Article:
Financing sustainable development

Bad financial management in terms of sustainability by society is one of the main structural causes of long-term deterioration of environmental quality, natural resources, welfare and well-being. The general response to the recommendations and commitments of UNCED regarding financing falls significantly short of expectations and requirements. Moreover, at the international level, prospects for achieving adequate, predictable, new and additional financial flows to developing countries for sustainable development are fraught with many challenges. Therefore, the goal of mobilizing financial resources for sustainable development makes it necessary to act on all possible fronts, including innovative approaches.

Financial decisions and financial management by individuals and companies are to a significant extend influenced by two key players: governments, which dictate rules, apply economic and fiscal instruments and execute monetary policies; and financial institutions, which provide capital, insurance and other financial products.

The recommendations of the Sustainable Societies Initiative are: Provide financial incentives for sustainable communities and activities, and disincentives for environmentally and socially destructive practices at the national, regional and local levels. Use the tax system to support programmes which alleviate poverty and protect vulnerable and marginalized groups. Review the policies of international financial institutions to move towards more sustainable investment and debt structures.

At the European level, the European Investment Bank claimed, in 1998, to have 30% of its assets in environmental projects.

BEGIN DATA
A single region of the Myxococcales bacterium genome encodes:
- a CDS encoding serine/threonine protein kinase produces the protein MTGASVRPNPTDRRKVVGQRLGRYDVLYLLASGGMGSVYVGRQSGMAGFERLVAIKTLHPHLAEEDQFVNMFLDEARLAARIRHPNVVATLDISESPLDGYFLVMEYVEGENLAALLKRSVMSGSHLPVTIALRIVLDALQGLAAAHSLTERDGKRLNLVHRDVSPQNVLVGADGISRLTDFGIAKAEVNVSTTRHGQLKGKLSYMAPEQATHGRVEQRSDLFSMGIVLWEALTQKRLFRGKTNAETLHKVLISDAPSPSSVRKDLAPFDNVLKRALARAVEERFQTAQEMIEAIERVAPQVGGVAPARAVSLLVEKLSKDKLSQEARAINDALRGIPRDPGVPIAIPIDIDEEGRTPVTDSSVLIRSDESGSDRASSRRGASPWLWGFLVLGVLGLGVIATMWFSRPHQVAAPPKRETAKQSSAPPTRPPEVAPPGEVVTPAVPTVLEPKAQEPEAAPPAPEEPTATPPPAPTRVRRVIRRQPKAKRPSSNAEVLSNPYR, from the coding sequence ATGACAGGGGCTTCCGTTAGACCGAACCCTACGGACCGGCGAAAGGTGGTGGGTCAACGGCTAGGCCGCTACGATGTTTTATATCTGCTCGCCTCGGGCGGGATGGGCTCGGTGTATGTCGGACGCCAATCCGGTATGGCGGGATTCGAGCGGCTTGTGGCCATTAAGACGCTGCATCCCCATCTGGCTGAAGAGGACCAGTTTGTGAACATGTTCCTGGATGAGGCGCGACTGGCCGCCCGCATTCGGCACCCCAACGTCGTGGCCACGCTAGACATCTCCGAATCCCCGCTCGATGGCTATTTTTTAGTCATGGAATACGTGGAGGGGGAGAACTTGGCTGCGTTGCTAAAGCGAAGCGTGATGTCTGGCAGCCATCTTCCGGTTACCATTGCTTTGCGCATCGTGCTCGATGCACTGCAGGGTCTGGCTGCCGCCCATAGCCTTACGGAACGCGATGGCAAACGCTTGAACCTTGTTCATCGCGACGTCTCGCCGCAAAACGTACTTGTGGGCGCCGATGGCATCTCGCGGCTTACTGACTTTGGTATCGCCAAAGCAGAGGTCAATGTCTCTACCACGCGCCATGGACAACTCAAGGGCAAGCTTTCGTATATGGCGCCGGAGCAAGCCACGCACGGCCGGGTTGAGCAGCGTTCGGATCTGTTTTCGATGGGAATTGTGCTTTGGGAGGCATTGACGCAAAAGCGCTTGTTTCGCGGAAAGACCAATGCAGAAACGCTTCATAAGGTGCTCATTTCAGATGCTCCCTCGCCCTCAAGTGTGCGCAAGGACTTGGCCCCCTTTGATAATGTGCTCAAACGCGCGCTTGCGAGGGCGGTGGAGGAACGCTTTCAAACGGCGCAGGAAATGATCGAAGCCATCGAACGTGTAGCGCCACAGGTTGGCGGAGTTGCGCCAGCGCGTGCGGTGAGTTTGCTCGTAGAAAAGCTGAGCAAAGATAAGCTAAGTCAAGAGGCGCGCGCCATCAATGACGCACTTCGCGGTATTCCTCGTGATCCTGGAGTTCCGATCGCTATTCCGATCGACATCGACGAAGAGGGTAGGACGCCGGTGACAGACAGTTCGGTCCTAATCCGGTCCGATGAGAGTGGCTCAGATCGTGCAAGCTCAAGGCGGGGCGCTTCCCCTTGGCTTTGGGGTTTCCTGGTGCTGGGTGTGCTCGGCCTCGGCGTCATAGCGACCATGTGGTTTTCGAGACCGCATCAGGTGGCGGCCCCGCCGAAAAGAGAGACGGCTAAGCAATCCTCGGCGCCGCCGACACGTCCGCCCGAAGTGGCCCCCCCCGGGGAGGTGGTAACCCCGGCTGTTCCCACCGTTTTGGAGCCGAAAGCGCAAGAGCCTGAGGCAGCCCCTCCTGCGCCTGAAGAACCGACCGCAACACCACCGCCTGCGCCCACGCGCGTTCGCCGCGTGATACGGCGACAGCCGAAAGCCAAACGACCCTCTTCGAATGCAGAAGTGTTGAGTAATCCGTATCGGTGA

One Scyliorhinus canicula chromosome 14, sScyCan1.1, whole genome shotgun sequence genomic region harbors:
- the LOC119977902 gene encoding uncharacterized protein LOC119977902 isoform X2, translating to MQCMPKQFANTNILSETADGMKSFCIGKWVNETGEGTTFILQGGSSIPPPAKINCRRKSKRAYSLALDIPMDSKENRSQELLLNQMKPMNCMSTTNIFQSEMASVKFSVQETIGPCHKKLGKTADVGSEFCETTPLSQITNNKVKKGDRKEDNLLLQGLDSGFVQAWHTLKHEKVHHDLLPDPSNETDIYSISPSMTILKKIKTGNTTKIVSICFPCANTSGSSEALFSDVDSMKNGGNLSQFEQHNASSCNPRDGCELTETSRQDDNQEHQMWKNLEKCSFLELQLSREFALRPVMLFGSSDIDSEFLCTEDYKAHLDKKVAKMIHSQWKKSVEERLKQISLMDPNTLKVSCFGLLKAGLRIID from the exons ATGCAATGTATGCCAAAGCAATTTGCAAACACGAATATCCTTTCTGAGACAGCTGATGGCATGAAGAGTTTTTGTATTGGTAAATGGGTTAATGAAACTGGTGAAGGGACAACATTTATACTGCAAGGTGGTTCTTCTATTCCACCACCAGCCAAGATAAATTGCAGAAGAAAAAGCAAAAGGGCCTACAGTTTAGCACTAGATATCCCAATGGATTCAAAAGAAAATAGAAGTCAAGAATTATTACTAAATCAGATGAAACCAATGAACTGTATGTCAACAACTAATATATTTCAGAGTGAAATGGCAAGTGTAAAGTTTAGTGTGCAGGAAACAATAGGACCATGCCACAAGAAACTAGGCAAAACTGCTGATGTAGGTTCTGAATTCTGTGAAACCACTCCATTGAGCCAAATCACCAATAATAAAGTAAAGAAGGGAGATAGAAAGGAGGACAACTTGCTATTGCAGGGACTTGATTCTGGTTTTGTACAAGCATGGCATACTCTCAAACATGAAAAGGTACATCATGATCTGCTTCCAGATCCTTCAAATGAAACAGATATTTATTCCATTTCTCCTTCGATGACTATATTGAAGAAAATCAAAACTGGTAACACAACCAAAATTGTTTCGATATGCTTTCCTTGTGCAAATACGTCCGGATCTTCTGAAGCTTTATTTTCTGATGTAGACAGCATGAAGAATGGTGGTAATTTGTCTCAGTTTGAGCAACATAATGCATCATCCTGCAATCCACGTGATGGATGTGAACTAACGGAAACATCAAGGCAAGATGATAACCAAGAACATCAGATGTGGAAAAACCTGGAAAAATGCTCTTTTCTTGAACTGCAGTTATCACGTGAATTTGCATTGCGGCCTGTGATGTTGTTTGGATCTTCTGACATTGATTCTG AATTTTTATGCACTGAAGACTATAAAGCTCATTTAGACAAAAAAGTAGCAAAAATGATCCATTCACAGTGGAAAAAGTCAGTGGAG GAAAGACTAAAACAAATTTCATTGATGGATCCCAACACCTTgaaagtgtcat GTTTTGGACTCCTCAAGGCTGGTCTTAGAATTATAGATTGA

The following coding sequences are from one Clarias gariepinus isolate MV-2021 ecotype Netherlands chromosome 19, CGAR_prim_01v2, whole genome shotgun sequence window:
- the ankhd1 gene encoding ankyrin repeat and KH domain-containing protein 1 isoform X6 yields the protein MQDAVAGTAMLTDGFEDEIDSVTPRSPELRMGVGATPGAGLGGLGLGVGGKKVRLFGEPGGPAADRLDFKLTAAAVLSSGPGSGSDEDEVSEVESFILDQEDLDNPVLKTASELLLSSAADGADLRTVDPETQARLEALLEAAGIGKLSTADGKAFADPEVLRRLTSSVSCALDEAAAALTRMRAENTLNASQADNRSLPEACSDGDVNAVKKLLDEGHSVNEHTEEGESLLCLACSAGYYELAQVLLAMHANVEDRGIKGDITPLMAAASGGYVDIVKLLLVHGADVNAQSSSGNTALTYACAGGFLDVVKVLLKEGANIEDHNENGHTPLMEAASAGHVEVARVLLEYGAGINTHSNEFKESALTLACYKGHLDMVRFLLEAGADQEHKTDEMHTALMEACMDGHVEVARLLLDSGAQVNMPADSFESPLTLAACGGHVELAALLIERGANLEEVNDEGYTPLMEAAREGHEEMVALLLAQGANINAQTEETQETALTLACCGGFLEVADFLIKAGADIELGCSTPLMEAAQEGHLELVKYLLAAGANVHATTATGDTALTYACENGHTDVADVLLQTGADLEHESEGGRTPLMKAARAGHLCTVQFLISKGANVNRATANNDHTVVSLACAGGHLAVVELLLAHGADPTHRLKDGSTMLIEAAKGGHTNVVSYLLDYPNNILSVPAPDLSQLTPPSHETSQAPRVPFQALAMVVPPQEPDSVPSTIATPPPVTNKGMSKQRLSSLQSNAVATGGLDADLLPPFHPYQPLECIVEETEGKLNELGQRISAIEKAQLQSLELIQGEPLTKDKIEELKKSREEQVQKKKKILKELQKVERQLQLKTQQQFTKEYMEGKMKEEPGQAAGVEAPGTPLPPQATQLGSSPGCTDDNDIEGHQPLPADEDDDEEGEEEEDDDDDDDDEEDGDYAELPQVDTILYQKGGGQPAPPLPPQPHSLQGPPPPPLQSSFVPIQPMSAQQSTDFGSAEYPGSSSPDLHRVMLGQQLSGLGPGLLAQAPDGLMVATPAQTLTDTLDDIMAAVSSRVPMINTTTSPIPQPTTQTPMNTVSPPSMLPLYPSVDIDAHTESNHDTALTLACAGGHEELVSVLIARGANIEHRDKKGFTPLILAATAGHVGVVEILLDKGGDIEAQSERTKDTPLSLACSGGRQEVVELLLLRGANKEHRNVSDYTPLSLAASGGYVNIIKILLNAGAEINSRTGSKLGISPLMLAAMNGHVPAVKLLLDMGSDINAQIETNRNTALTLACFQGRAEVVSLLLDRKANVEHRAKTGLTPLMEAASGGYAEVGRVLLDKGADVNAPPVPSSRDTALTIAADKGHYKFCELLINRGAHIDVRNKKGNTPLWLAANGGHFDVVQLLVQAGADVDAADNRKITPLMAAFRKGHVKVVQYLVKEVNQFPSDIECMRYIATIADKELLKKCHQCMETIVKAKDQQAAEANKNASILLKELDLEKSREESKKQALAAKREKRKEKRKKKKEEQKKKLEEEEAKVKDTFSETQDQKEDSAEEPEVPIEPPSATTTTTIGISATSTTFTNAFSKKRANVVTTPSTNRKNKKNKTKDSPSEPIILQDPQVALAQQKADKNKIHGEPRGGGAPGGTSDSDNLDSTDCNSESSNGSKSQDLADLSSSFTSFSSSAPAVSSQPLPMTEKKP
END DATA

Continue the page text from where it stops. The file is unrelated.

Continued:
Agenda 21 and other outcomes of UNCED provide an important, agreed political framework for the financing of sustainable development. Matters related to the implementation of financial commitments contained in Agenda 21, including those related to the increase of overseas development assistance (ODA) flow and to such issues as terms of trade, commodity prices, market access, debt relief and other measures that promote a supportive international economic environment, are essential for the successful implementation of Agenda 21. Resolution of these issues must continue to be an urgent priority of international dialogue and decision-making processes that take place in the United Nations Commission on Sustainable Development and other relevant intergovernmental forums.
Type Classification:
C: Cross-sectoral strategies
Related UN Sustainable Development Goals:
GOAL 1: No PovertyGOAL 2: Zero HungerGOAL 3: Good Health and Well-beingGOAL 4: Quality EducationGOAL 5: Gender EqualityGOAL 6: Clean Water and SanitationGOAL 7: Affordable and Clean EnergyGOAL 8: Decent Work and Economic GrowthGOAL 9: Industry, Innovation and InfrastructureGOAL 10: Reduced InequalityGOAL 11: Sustainable Cities and CommunitiesGOAL 12: Responsible Consumption and ProductionGOAL 13: Climate ActionGOAL 14: Life Below WaterGOAL 15: Life on LandGOAL 16: Peace and Justice Strong InstitutionsGOAL 17: Partnerships to achieve the Goal